Another point, separate from the traffic issues, is that the bridge on Yale between Koehler and I-10, the one that goes over the bayou, has a gross weight limit of 40,000 pounds. This wasn’t discussed before because the sign indicating this weight limit isn’t easily visible from the street. Here’s a photo so you can see what I mean. The tare weight, which is to say the empty weight, of a typical 18-wheeler is 30,000 to 36,000 pounds, and the legal maximum is 80,000 pounds. That would seem to be a problem, given the limitations of that bridge. How many 18-wheelers a day come into a Wal-Mart facility?

All of the documents linked in this post, as well as this summary doc, which notes these and other issues, came to me via RUDH. There will be a public meeting tomorrow, January 26, to discuss these items:

6:30 to 7:30 PM
Council on Alcohol & Drugs
303 Jackson Hill Street
Houston, TX 77007

Here’s a map to the location. See you there.

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  1. […] This post was mentioned on Twitter by offthekuff, Irfan S and #SLGT , Stop Heights WalMart. Stop Heights WalMart said: Great piece on how developer is passing the buck. Off The Kuff […]

  2. Jules says:

    Charles, it doesn’t sound credible to me either. I’m hoping that Ed Gonzalez will demand a new study from a different firm.

  3. Nick says:

    There are a couple of very important parts to this:

    -No further remediation or build conditions means that the developer does not have to spend even more money on the development. Thus, the motivation from a fiscal perspective, is to recommend no remediation and no build conditions for the developer, or in this case, to pass blame to something else (I-10 Feeder). If the developer sponsors a required study that makes a recommendation that saves the developer millions, then can it truly be objective?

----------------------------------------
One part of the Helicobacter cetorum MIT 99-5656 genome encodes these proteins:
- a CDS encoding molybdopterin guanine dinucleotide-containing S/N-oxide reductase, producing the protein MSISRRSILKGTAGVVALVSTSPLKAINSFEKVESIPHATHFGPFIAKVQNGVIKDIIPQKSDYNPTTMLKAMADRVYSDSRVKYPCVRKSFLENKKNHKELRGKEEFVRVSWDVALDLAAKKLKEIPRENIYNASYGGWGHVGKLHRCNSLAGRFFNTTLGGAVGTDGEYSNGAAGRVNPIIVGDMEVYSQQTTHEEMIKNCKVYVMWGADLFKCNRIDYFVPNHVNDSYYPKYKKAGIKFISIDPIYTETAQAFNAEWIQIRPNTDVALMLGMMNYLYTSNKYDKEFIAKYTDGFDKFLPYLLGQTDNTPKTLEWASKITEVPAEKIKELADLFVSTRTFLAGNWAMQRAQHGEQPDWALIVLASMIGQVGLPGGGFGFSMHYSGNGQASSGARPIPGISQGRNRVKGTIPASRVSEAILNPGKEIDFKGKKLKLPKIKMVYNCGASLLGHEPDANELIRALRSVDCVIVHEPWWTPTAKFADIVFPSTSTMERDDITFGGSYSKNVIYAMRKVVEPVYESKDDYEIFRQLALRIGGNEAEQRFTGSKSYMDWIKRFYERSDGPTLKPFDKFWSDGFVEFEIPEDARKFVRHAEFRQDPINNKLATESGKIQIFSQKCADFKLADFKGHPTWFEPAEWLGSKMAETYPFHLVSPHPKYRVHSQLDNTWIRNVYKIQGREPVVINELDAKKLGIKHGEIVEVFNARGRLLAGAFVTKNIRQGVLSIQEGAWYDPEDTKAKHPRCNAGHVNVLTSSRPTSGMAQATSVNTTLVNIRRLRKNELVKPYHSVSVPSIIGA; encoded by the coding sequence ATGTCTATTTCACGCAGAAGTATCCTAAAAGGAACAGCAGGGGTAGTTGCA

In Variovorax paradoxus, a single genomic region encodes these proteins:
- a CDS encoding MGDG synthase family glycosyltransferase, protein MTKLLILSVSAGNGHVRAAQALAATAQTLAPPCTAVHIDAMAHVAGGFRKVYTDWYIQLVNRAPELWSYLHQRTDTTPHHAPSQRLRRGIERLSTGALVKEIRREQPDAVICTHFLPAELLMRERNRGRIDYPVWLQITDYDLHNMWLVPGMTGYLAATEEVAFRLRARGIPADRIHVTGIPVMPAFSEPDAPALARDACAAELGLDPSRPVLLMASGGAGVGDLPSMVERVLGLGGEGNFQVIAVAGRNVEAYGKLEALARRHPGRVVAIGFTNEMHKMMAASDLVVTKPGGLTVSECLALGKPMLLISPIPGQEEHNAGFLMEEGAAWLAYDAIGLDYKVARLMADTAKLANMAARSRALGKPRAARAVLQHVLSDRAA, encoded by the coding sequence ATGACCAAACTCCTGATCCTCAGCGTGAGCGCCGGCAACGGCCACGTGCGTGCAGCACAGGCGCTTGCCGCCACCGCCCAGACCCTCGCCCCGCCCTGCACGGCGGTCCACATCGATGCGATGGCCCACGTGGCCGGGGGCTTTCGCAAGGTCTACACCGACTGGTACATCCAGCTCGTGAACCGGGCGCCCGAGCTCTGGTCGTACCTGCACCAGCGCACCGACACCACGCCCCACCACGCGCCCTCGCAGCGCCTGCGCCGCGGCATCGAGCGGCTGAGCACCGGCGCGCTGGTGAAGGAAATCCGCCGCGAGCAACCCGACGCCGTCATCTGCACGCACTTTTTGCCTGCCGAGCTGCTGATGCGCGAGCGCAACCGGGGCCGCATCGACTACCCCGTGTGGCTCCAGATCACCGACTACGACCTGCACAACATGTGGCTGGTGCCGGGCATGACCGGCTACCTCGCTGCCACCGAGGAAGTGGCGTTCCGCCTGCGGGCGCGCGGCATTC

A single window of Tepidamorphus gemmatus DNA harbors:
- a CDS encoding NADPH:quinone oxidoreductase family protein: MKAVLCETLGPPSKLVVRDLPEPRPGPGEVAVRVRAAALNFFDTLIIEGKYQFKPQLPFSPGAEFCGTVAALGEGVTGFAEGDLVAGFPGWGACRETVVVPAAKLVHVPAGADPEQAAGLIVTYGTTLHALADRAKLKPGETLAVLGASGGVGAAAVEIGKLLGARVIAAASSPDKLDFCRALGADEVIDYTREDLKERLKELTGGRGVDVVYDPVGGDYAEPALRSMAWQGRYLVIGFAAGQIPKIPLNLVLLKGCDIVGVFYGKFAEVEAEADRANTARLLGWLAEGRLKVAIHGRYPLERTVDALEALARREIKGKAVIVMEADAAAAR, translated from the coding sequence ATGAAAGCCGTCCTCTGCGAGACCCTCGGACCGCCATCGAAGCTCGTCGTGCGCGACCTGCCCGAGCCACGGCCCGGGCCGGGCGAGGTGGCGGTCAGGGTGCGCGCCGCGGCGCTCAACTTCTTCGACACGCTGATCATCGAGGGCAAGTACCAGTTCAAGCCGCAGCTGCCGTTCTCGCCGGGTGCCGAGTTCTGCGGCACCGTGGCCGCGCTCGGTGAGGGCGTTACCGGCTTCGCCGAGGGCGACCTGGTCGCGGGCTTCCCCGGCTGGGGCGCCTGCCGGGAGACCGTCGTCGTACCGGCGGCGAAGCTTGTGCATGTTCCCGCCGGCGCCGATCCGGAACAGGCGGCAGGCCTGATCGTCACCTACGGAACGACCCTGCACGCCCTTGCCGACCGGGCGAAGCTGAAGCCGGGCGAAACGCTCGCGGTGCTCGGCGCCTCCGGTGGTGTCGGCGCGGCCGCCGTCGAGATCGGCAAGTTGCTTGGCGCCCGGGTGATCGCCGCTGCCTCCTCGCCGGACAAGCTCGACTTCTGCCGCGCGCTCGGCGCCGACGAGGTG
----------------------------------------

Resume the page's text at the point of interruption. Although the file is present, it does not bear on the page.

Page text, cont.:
-The city must review this information, so once again, we have an opportunity for our city government, and elected officials to step up in support of their constituents, taxpayers, and voters.

  4. Jules says:

    I’m not feeling a lot of trust on this project. Where’s the unprecedented Walmart Operating Agreement that the Mayor promised to us by the end of last year?

  5. AWHeights says:

    Ainbinder’s traffic engineer, Kimley-Horn, didn’t even walk the site, otherwise, they would have discovered the bridge load capacity issue. Instead, RUDH did the legwork and reported it to the City. Now, the public is just supposed to trust that Kimley-Horn included all the traffic volumes without submitting detailed data with their final TIA?

    Bottom line: the Kimley-Horn TIA can’t be verified without the full data. The City has an obligation to to the public to perform a thorough review of this TIA. The City needs to recognize that Kimley-Horn is capable of making mistakes. The bridge omission clearly demonstrates that.

  6. […] tidbit that I picked up at the recent RUDH meeting that discussed the Ainbinder-sponsored traffic impact analysis (TIA). We know that in addition to the Ainbinder site, which is primarily on the west side of Yale […]